Machine Vision Moves Beyond Inspection

Bead Industries has increased its reliance on vision systems not only to ensure quality, but to analyze production trends, predict tool life, and proactively schedule tool changes and other preventive maintenance.

Several years ago, Bead Electronics (a division of Bead Industries), an interconnect pin manufacturer based in Milford, Conn., collaborated with an automotive electronics manufacturing services company to develop a high-performance interconnect pin for use in automotive actuator control systems. This interconnect pin was released by Bead as the True Grip Tandem Pin. According to Bead, the pin’s flanged design offers “superior rigidity, alignment and electrical conductivity while requiring less solder.”

One of Bead’s biggest production issues with this pin was ensuring that each of the tens-of-millions of pins produced on Bead’s machines meet all specifications. The pins, each measuring only .040” diameter x .472" in length, are manufactured tip-to-tail in a continuous chain at 350 pieces per minute. The chain of pins produced in Bead’s production operations is rolled onto large reels that are shipped to customers.

Needless to say, relying on manual quality inspections on such a small product at such high production speeds left a lot of room for improvement.

Although none of Bead's customers required 100 percent inspection, Kevin Mayer, Bead’s plant manager, realized that for Bead to have total confidence in its products, it would need an in-process, high-speed vision inspection system that could measure multiple dimensions on every pin and store the data.

Following thorough research of available vision inspection systems, Bead chose Teledyne Dalsa’s VA61 vision controller, Genie cameras and Sherlock software. This package of technologies is used by Bead to verify the diameter, thickness and length of the pin’s flange, and to measure the overall length of each pin as it comes out of the die-set.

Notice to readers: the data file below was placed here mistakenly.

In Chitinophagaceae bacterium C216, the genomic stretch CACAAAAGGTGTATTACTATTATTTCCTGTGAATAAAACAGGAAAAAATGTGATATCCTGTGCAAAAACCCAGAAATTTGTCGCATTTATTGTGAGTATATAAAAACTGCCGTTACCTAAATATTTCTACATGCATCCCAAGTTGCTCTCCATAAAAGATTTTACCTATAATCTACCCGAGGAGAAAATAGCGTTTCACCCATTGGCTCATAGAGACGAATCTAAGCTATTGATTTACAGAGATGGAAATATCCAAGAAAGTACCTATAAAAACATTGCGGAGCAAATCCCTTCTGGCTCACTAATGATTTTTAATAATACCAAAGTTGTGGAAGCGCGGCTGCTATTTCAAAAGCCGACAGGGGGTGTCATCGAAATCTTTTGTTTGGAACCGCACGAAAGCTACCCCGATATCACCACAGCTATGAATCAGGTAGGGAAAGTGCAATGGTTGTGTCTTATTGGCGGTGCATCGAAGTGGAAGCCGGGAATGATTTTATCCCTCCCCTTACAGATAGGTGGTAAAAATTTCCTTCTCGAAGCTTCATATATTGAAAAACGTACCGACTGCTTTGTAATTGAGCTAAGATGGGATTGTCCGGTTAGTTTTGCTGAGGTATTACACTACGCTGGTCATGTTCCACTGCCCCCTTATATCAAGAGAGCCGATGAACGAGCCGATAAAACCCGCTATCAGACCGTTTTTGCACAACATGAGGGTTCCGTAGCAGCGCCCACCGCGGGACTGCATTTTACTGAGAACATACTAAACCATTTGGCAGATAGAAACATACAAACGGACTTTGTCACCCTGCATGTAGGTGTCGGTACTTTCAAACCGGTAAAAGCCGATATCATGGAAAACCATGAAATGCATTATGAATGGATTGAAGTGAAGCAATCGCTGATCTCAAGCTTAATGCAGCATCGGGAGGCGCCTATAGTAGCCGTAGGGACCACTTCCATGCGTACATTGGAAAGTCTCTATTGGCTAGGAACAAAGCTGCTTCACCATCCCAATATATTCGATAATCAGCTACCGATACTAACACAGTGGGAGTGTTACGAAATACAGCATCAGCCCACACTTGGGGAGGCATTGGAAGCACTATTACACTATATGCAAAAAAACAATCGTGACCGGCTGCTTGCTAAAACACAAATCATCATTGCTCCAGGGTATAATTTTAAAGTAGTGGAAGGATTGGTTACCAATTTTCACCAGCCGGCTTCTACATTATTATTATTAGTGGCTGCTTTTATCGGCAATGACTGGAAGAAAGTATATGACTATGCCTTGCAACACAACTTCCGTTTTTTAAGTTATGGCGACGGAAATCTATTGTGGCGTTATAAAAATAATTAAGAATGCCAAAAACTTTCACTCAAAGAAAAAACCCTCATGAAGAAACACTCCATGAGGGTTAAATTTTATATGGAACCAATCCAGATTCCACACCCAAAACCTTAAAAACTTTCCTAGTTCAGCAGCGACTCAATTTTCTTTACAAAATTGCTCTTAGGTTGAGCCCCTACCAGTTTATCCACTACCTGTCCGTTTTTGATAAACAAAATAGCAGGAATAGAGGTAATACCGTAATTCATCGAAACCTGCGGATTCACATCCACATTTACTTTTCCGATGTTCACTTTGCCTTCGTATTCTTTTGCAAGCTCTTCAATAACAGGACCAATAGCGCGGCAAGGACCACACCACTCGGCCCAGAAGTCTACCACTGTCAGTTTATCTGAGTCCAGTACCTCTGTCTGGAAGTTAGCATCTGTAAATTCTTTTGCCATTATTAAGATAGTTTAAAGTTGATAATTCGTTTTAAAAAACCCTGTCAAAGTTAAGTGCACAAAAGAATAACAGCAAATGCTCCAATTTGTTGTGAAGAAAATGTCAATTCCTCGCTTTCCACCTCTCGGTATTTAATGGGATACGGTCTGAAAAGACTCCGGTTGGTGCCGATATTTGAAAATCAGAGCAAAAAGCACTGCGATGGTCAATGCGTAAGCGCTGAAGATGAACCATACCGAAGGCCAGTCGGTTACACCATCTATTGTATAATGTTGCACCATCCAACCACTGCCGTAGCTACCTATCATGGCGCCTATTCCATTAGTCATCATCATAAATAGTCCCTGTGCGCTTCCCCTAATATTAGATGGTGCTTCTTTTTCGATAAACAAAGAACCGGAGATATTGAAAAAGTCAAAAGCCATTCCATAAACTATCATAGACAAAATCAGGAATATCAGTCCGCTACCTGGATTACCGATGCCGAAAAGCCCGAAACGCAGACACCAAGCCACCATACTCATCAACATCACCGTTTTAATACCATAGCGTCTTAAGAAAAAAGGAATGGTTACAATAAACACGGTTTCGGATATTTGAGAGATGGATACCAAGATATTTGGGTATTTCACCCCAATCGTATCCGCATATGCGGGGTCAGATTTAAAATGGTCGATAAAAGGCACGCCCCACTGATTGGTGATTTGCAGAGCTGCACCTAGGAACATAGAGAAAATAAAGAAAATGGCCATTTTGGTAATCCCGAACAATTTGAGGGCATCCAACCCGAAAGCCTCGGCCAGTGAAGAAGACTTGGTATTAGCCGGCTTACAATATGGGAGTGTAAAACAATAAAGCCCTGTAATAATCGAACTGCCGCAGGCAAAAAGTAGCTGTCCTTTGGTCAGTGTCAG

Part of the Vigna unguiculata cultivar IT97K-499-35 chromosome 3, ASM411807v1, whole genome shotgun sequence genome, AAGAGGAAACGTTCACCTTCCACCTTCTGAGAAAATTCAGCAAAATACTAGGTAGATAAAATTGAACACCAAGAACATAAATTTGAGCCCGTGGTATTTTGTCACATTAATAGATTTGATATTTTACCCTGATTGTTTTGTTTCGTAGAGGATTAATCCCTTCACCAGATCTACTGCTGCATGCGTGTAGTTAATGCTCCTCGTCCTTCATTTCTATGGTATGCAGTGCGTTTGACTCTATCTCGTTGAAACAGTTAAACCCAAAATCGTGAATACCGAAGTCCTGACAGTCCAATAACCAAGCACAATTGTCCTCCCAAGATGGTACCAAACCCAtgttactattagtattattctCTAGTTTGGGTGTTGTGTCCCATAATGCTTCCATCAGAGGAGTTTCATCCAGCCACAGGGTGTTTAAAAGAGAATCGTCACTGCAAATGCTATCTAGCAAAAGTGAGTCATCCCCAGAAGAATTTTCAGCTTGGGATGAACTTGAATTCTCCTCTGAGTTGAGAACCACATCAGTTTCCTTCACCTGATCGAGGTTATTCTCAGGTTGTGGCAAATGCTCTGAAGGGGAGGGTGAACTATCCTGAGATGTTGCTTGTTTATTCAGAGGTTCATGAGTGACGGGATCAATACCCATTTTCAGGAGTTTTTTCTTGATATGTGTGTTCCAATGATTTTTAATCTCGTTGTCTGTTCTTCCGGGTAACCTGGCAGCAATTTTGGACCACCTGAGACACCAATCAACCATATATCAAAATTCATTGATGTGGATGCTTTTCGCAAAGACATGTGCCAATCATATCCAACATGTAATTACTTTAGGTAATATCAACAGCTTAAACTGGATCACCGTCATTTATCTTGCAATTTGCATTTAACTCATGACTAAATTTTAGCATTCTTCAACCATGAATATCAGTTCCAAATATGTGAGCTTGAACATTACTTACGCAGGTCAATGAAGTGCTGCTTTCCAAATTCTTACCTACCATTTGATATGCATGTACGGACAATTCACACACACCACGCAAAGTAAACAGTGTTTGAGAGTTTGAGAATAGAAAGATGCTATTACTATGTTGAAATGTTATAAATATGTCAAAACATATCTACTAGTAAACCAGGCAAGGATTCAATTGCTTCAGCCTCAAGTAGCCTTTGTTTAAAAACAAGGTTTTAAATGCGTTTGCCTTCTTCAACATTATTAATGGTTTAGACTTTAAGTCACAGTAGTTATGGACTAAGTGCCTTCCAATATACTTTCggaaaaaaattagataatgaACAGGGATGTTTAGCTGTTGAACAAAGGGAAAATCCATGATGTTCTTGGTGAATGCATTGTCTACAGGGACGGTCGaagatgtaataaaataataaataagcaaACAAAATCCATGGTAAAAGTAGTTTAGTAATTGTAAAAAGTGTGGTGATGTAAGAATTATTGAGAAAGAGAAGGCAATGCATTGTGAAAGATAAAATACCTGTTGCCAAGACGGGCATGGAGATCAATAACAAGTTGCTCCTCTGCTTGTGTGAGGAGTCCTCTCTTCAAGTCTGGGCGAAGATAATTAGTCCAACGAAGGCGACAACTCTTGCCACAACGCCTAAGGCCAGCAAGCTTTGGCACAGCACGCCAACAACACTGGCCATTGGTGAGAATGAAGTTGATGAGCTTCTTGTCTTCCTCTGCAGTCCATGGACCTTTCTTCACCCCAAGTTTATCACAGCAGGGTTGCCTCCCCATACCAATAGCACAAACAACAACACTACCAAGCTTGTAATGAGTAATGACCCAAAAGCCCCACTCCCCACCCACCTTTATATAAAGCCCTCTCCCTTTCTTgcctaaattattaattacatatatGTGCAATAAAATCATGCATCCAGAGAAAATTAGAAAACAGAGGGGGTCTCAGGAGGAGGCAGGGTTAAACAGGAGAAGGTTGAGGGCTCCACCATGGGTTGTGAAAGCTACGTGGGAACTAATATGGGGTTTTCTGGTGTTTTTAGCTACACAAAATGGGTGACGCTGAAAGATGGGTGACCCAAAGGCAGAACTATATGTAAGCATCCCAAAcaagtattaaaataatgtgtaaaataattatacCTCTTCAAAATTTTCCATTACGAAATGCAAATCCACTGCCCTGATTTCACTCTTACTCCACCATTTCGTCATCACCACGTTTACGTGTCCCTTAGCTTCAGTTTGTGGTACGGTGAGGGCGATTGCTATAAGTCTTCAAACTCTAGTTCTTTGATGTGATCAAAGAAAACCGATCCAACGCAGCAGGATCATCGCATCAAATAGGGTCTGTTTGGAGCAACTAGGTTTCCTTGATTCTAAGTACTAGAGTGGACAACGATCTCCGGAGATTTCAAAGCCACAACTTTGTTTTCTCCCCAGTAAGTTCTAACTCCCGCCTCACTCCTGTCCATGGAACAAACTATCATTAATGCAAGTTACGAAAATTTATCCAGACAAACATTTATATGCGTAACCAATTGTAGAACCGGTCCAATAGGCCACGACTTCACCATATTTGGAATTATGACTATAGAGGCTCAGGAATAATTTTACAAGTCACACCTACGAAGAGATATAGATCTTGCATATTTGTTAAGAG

In Bead’s application, Mayer says the VA61 compact vision controller was interfaced with Genie gigabit Ethernet cameras installed on each of the three machines used to produce the interconnect pins. Dalsa’s Sherlock software, which runs on the vision controllers, allows operators to get the system up and running, while the software’s suite of tools enables the capture of precise measurements and helps identify trends that could lead to non-conformances.

“The Sherlock software was more user-friendly than any of the other programs we looked at,” Mayer said. Because of its flexibility and ease of use, he says Bead can program its vision inspection stations for inspection of components other than the interconnect pins. They can also move the system to other machines as the company’s production schedule requires.

Each vision inspection station is networked to Bead’s database, providing traceability to the day, hour and minute of production. This granular data is used not only for analysis of raw dimensional data, but to provide insight into process variables such as tool wear. Mayer says that Bead uses this data to analyze production trends, predict tool life, and proactively schedule tool changes and other preventive maintenance. “This has improved our efficiency tremendously, since we can prepare for and schedule tool changes rather than having to react to a potentially catastrophic tool failure,” he says.

Since installing the Dalsa machine vision systems in 2008, Bead has achieved 100 percent inspection of each of the 50+ million pins produced to date, helping the company avoid costly product returns.

“Our goal now is to have a vision system on every machine in our plant so that we can provide 100% inspection for all of our products,” Mayer says.

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